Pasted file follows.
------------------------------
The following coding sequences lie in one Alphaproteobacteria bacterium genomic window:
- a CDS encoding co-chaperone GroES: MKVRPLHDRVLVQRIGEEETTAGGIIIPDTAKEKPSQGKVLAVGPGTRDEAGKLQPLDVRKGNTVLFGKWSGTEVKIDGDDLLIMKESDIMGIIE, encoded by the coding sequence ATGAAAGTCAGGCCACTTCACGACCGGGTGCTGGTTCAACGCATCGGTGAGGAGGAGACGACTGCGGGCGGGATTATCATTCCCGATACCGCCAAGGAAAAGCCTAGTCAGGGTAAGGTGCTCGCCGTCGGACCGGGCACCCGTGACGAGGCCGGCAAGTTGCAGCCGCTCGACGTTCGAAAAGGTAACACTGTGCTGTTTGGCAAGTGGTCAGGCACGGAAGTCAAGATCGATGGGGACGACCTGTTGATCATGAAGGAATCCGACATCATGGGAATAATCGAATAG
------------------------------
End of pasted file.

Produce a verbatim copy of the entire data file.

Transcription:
The following coding sequences lie in one Alphaproteobacteria bacterium genomic window:
- a CDS encoding co-chaperone GroES: MKVRPLHDRVLVQRIGEEETTAGGIIIPDTAKEKPSQGKVLAVGPGTRDEAGKLQPLDVRKGNTVLFGKWSGTEVKIDGDDLLIMKESDIMGIIE, encoded by the coding sequence ATGAAAGTCAGGCCACTTCACGACCGGGTGCTGGTTCAACGCATCGGTGAGGAGGAGACGACTGCGGGCGGGATTATCATTCCCGATACCGCCAAGGAAAAGCCTAGTCAGGGTAAGGTGCTCGCCGTCGGACCGGGCACCCGTGACGAGGCCGGCAAGTTGCAGCCGCTCGACGTTCGAAAAGGTAACACTGTGCTGTTTGGCAAGTGGTCAGGCACGGAAGTCAAGATCGATGGGGACGACCTGTTGATCATGAAGGAATCCGACATCATGGGAATAATCGAATAG